The Vulnerability of American Democracy: Sanders and Trump

The Vulnerability of American Democracy: Sanders and Trump

Elsewhere in this blog I have discussed President John Adams’ statement that “democracy kills itself,” because people are incapable of living up to its requirements. Some will say that after 200 years his views on the subject are not relevant\.

Yet over 2000 years ago in ancient Greece, Isocrates, (NOT Plato’s) an orator, said much the same thing. “Democracy destroys itself because it abuses its right to freedom and equality, because it teaches its citizens to consider audacity as a right, lawlessness as a freedom, abrasive speech as equality and anarchy as progress.”

Trump, and to a lesser extent Sanders, are expressions of these views. To whom do these two appeal? The former to people whose impulses and demands are to “destroy the establishment.” Sanders appeals for “a political revolution,” to do what? Why bring down “the establishment.” Clearly, both appeal to largely different, but overlapping groups. Sanders’ supporters are “millenniels”. young voters and college students whom pundits have labeled the “entitled generation.” Trump appeals to disenchanted older voters—those whose expectations exceeded their accomplishments and who blame others, especially recipients of “affirmative action,” welfare and food stamps.

So far, the largest majority, women, have not joined either group in significantly larger than expected numbers. This is probably due to an innate caution, lack of assertive leadership, and the hard-won wisdom of having been disappointed too often. They are, however, in the current critical circumstances, a safety valve. That safety, though, is in jeopardy if the hard-won advances in women’s rights cannot be protected from a “revolution” that is very far from asserting “fairness and equality” for anyone except the revolutionaries–(see previous paragraph).

Within a half-year, momentous choices will be made. The choices made by each of the political parties will affect the likelihood of some sort of “revolution,” or its postponement. More then that is now out of the question. How has it come to this?

Some will say “it is the nature of democracy to live with change, and it only survives from the present crisis until the next.” (Actually, I said that, but I assume that someone else said it first.) Looking at the brief history of political democracy—from the first one, the US, in 1789, and others of varying kinds since then, this is clearly true. Some nations with budding democracies have deserted it, other have changed its character but retained its essentials—the voice of the citizen, however muted, can still be heard.

History tells us that all national “democracies” evolve; some toward more freedom and some away from it. There is no template that describes a “perfect” democracy. Until now, the United States of America in order to form a more perfect union, was a model for the rest of the world. Will it continue?

John H. Langer, JD, Ed.D. Retired Federal agency manger, former professor of education, public school administrator, and writer of a number of articles and publications on education, public affairs, substance abuse and social issues. In writing a book on attention and memory as it relates to education, this blog is helping to focus attention n current issues, and hopefully, add something useful as well.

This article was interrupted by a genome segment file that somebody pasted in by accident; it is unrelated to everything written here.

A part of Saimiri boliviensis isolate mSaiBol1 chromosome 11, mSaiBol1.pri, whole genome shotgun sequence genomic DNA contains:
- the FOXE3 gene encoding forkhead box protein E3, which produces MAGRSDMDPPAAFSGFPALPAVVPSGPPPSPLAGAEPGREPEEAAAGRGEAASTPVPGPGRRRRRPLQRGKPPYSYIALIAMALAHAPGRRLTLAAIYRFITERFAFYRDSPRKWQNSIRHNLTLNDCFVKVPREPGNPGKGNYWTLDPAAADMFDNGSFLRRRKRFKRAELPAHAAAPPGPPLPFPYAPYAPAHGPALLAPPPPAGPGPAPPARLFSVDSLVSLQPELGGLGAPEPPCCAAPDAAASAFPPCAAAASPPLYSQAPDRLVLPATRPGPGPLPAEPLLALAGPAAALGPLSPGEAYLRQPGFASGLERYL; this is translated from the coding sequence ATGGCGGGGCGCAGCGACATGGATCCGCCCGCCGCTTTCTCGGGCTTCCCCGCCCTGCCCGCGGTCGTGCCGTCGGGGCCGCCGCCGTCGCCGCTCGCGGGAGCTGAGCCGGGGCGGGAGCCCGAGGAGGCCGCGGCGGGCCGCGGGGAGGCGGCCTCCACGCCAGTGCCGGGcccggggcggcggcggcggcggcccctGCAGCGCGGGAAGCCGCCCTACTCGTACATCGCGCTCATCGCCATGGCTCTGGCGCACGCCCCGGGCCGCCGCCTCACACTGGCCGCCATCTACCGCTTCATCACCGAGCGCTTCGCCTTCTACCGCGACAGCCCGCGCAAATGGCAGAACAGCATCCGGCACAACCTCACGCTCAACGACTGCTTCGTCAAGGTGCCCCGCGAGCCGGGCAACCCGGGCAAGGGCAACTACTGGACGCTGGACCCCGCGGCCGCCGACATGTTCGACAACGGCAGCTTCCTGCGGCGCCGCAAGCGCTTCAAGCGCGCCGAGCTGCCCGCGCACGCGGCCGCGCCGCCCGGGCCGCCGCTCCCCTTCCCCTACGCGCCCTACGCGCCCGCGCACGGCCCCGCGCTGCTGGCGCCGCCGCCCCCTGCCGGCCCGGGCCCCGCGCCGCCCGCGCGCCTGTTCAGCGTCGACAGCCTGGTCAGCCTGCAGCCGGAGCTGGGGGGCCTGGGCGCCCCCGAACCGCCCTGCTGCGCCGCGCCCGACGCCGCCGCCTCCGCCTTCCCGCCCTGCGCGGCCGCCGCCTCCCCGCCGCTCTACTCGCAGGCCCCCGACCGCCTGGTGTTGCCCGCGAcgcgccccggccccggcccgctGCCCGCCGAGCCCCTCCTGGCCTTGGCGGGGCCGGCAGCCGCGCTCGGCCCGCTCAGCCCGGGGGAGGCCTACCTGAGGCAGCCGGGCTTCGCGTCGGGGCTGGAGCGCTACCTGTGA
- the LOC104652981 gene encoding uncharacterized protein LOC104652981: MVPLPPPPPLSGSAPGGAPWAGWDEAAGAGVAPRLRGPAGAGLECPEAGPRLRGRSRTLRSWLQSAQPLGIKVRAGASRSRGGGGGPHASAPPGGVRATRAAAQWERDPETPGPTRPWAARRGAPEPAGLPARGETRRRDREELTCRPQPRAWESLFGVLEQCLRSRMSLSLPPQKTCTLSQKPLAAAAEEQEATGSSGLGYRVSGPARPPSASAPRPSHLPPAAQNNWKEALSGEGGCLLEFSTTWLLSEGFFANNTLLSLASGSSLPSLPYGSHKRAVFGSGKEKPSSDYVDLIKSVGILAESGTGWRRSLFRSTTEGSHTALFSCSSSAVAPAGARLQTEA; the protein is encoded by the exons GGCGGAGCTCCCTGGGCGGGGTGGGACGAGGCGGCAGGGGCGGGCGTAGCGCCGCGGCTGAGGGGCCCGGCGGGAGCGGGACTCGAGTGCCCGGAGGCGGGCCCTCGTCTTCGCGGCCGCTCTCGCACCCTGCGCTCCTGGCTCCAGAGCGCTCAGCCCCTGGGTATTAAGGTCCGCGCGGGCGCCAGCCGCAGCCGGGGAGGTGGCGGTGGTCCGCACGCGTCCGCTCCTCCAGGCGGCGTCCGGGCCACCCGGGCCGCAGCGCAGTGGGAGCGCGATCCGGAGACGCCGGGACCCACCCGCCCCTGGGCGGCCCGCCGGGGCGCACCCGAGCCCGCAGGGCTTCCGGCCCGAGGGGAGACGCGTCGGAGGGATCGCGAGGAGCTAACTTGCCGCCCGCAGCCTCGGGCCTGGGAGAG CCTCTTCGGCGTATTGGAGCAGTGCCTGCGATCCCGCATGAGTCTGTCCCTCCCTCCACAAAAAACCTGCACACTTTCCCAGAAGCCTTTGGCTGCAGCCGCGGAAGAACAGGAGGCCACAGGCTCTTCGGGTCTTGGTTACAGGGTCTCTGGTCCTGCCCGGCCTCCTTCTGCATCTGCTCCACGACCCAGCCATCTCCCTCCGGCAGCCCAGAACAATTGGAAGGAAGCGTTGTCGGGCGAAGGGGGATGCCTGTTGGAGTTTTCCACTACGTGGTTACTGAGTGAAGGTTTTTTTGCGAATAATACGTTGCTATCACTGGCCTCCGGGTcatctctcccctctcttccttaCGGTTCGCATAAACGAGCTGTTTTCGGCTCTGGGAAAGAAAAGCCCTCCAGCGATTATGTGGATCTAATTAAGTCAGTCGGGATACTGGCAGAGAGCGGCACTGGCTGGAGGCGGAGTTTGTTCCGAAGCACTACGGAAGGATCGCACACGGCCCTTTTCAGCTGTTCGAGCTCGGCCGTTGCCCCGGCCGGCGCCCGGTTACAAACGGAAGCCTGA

1. LJL says:

    Despite what those who call for revolution state, we have a viable and likely to win candidate in Hillary Clinton. Many just don’t “like” her and while I suspect that is due in many cases to deeply hidden sexism that they can’t admit, moderate, intelligent people, both Republican and Democrat will ultimately vote for her. Also, many younger women don’t quite appreciate the advances the women’s movement has brought. While I appreciate that they vote, I suspect if they vote for Sanders (or God forbid Trump) they will regret it when they have more experience and look back on this election.

  2. Steve Sawmelle says:

    First, let’s be clear: The US is not simply a democracy, it’s a representative democracy, a republic. Hence, Trump’s “rigged system” is only partially true (he acts as though we’re a pure democracy). It’s ironic that super-savvy businessman Trump has not had a team smart enough to learn the voting rules of the states! That stupidity (with its resulting whining) is in itself almost enough to disqualify him as a serious candidate. Cruz’s team is super-savvy, it would appear. Yet, there IS truth to the system not being a fair one, overall. The states’ rules a geared specifically to protect “establishment” candidates (witness the super-delegates on the Democrats side). When nominating contests come very close, like this year, the public gets to see how sausage is made, and it ain’t pretty.

  3. admin says:

    True–democracy has evolved since 1789 when the Constitution was adopted. Trump couldn’t care less even he understood. Cruz–now with his VP selection, is as clueless–what is a convention for, if its work is done by the candidates before it convenes? Note, my latest blog addresses–getting a look at how….is made, using FOIA for Congress! (But don’t expect this unless the GOP loses both houses, and even then, it’s not likely.

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